Olympian Evictions by Harper Dimmerman
The other night was fairly typical at the old homestead. A frenetic family dinner, bedtime rituals with an inquisitive sugar-crashing toddler, the casual nighttime walk with the lethargic lab, a half dozen Caribbean flavored fruit bars. Invariably I also succumbed to my wife's wretched excuse for a relaxation technique - reality TV hell. Relegated to my 10% of the stain-proof stained microfiber sofa, the uncomfortable section to boot, I plummeted headlong into the mind numbing programming abyss. Poker-faced, I naturally did what I've learned to do far too well. I simply pretended to bond with my significant other over the wicked stratagems of the money-grubbing contestants on Big Brother 10. Wait. Now before you let your sympathy get the best of you, I must concede that I was presented with an alternative. All in the spirit of magnanimity of course. A red-hot DVR’d episode of Swingtown was the other selection du jour. Aha! My Morton's Fork! In the end, I abstained from indulging in that racier voyeuristic exhibition. For some odd reason, the concept seemed so unseemly.
Anyway, the blockbuster CBS hit in which the object is to withstand eviction, continued to unfold, the same exact way it did each of the nine times before. The HOH or Head of Household challenge involved the brainy contestants responding either "True" or "False" to a hodgepodge of current events. Remember. In an ironic twist, there is no actual contact with reality while they are in the Big Brother house. So one of the claims was a reference to Beijing, also known as summer Olympics central. Apparently, the Chinese government has been cracking down on rogue cabbies. Those drivers who violate certain regulations, newly enacted just for the Games mind you, just might find themselves detained for the balance of the summer.
At the time I didn't think much of it. I was too consumed with who would slither their way to an HOH victory. And who ever said I was shallow? Well in an effort to make a positive international impression, it seems that the Chinese government has been erring on the side of superficiality lately too. Toward that end, it has been scrutinizing the accepted practices of its citizenry, even instituting laws just for the Olympics. Some of these culturally shocking mandates have been easy fodder for the media. These include the "No Spitting" edict. Apparently the government distributed millions of brochures urging Beijing commuters to opt for the sanitary bags bearing the Chinese symbol for "mucus" the next time they decide to let one fly. These were provided gratis of course. Rumor has it that a newly instituted Code of Conduct prohibits the slurping of soup, public discontent (smiles required at all times) and disorderly queuing. And of course we can't forget about the “No Dog Eating” rule. Let's leave it at that, shall we?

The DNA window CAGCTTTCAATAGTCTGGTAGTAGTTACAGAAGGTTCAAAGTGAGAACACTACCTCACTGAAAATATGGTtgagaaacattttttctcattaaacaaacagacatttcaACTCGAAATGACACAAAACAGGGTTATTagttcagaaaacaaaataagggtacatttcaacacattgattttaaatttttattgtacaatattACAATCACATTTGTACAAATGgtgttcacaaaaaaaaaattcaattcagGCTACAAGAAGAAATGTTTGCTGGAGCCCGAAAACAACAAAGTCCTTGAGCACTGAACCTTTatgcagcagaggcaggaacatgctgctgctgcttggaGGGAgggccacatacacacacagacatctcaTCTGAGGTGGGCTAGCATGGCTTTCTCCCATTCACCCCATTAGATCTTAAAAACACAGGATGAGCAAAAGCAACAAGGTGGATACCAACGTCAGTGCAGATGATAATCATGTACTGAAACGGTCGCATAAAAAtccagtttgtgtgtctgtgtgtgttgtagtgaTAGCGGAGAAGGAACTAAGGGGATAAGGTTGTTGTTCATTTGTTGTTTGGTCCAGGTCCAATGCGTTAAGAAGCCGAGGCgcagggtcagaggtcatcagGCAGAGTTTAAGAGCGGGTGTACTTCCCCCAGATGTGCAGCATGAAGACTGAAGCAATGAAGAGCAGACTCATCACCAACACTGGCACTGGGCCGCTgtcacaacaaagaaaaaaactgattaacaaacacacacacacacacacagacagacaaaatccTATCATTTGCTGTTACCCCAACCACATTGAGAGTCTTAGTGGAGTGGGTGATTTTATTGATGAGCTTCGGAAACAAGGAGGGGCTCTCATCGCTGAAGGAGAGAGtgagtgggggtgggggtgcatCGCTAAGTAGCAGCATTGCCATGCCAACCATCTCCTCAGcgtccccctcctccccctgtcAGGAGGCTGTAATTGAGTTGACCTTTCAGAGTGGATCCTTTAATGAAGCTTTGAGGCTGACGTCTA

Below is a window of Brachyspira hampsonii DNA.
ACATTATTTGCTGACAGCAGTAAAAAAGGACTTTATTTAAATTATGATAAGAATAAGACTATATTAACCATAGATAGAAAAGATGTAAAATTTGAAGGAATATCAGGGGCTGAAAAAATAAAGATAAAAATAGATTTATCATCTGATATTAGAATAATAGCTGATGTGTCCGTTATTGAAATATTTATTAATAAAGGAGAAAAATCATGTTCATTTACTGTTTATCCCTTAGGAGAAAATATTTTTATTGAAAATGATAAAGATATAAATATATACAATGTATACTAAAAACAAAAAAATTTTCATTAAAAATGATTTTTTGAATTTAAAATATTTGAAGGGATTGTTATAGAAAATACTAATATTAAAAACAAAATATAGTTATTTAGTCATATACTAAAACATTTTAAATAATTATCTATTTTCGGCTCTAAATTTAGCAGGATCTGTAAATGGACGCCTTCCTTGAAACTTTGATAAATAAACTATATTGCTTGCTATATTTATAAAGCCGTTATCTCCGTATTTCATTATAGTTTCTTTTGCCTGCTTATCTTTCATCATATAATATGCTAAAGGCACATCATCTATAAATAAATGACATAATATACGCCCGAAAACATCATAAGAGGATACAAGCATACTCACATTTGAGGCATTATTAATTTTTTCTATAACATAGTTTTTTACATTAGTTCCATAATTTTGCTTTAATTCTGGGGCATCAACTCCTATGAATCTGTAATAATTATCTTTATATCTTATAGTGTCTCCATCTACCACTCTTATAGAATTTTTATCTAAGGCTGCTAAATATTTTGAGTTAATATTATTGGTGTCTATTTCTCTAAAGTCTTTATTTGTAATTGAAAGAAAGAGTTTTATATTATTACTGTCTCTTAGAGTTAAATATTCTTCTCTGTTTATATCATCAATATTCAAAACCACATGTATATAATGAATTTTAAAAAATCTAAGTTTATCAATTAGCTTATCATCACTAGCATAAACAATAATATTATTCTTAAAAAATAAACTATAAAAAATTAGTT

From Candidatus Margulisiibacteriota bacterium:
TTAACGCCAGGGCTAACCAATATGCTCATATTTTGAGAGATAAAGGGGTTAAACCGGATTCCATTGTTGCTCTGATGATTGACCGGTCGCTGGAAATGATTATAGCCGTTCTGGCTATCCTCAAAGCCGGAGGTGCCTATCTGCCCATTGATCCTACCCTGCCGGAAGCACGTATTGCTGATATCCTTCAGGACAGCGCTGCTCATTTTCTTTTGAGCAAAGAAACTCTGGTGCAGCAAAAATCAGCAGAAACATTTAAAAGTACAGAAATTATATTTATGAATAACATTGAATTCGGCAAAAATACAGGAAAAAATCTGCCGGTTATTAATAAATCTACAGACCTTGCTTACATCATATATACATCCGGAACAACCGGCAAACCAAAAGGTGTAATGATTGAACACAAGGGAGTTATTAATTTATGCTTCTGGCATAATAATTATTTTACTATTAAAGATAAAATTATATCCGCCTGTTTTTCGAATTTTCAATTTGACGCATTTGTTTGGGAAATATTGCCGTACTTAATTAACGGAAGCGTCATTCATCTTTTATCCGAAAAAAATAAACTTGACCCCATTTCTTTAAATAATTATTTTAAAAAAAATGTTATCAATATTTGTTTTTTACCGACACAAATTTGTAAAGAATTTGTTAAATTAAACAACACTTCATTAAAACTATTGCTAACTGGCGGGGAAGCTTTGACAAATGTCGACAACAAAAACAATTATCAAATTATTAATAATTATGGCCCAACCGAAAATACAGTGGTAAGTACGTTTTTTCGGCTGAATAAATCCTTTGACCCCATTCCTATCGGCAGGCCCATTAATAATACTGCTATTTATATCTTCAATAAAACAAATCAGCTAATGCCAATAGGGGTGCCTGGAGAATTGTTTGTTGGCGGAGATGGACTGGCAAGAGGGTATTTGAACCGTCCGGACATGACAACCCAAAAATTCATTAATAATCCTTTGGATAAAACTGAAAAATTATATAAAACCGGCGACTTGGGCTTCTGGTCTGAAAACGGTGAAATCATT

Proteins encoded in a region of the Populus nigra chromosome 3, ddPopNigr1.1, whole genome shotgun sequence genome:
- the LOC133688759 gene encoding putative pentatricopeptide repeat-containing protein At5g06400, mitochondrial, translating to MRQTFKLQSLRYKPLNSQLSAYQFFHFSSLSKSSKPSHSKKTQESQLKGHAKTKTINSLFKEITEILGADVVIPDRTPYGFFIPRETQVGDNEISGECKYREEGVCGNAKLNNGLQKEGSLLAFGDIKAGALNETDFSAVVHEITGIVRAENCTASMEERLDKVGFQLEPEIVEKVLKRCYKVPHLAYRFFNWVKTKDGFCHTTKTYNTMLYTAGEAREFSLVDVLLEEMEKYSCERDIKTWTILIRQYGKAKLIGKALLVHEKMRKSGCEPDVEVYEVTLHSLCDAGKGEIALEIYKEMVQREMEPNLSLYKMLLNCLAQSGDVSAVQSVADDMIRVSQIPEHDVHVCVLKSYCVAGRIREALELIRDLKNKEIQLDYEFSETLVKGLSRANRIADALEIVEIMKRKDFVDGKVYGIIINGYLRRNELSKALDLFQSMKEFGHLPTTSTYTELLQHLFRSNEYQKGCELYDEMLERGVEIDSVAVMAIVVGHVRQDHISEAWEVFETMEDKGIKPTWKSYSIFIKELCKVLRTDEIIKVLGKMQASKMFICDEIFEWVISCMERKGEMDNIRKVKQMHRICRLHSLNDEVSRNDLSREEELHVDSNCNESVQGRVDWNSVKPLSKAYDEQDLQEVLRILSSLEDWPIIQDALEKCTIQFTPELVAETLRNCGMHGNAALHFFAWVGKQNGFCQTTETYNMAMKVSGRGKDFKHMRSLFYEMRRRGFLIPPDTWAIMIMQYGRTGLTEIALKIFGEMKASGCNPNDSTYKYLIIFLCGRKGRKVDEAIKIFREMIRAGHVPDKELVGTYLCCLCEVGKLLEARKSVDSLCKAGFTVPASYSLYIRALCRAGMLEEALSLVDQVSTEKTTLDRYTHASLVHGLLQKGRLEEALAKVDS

Now here’s another one, a disturbing statistic certain to destabilize your lawyerly existence. In preparation for Beijing’s global coming-out party, the Chinese government decided to start evicting 13,000 people from their homes monthly. Think it of it as condemnation to the enth degree. It needed to make way for Olympic improvements, the kind would be certain to wow foreign attendees. By the time the Games commenced, it was estimated that 1.5 million people would have been displaced. Let me repeat that. 1.5 million. Can you say human rights violations? Although the Chinese government is apparently quite adept at spin doctoring, the tragic reality is that these evictions typically involve the complete demolition of low income homes, frequently without any notice or even compensation. This is all happening as we consume reality TV shows like Big Brother, where competitors are evicted from a Hollywood set by majority vote. And then they cry about it during the post-eviction Julie Chen interview. Something's certainly wrong with this picture.